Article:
2. The doors to handicapped washrooms are often very heavy. Consider putting in some sort of push button system to open them.
  3. Are you putting in stairs to access a parking lot? A ramp is so much more versatile and accessible for everyone. (Watch for a future post, where I’ll share the success (or failure) of my attempt to advocate for a ramp at a nearby mall.)
  4. Are you opening a new office in an existing space? The requirements of your population  may not adequately be covered by existing legislation. Make some time to talk with the associations and societies that service various groups. Read some blogs to find out what needs are being expressed.
  5. Keep your check-out counter clear of clutter, so that a purse/wallet could be opened. I’ve heard moms, seniors and mobility-challenged people all express their frustration at the lack of space at the cashier’s desk. This also applies to the shelf at the bank machine, as well as the envelope holder.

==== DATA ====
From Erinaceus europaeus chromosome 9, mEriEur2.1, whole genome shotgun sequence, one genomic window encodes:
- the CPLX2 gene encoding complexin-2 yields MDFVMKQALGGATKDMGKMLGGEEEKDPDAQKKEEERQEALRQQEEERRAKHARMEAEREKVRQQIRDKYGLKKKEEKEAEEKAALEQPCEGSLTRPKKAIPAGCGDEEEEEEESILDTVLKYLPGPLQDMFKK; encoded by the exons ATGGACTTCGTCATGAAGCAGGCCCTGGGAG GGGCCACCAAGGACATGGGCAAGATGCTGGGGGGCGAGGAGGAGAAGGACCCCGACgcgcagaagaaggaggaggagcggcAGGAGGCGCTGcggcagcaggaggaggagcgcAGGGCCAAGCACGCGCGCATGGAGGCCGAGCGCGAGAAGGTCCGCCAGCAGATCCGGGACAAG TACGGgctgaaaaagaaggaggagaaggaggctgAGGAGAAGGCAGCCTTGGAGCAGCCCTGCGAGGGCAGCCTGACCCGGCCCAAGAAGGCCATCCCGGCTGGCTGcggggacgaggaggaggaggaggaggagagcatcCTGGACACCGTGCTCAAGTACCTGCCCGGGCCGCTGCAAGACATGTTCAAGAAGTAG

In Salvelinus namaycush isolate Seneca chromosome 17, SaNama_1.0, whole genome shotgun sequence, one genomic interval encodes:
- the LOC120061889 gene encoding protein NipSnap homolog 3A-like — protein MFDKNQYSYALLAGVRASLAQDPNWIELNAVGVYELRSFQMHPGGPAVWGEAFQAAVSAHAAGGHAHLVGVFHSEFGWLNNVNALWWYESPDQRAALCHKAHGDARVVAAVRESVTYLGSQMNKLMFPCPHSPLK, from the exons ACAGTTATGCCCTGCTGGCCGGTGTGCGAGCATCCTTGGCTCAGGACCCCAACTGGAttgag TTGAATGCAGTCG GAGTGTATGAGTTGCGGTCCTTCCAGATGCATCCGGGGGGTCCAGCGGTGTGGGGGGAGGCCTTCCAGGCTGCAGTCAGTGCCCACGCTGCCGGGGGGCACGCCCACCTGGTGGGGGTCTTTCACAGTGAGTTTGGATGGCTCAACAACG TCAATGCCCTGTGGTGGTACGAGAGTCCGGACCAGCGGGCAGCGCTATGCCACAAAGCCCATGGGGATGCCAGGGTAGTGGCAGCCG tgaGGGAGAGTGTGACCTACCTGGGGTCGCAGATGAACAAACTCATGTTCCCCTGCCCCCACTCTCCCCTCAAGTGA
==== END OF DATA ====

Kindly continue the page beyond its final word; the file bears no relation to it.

6. Many businesses have mats at the front door. These often present tripping hazards because they are curled up or in bad shape. They should be regularly checked throughout the day.
  7. Are you putting in a couch or chairs for your customers or clients? Ensure that the seat cushions are firm, and not so low to the floor that you practically need a hoist to get up.
  8. Teach and empower your employees to err on the side of kindness and consideration. If someone asks for help opening a water bottle, or carrying an item to the car, assume that she is asking because it is difficult for her to do. (It’s hard enough asking for help on a continual basis, without then having to explain oneself, over and over again.)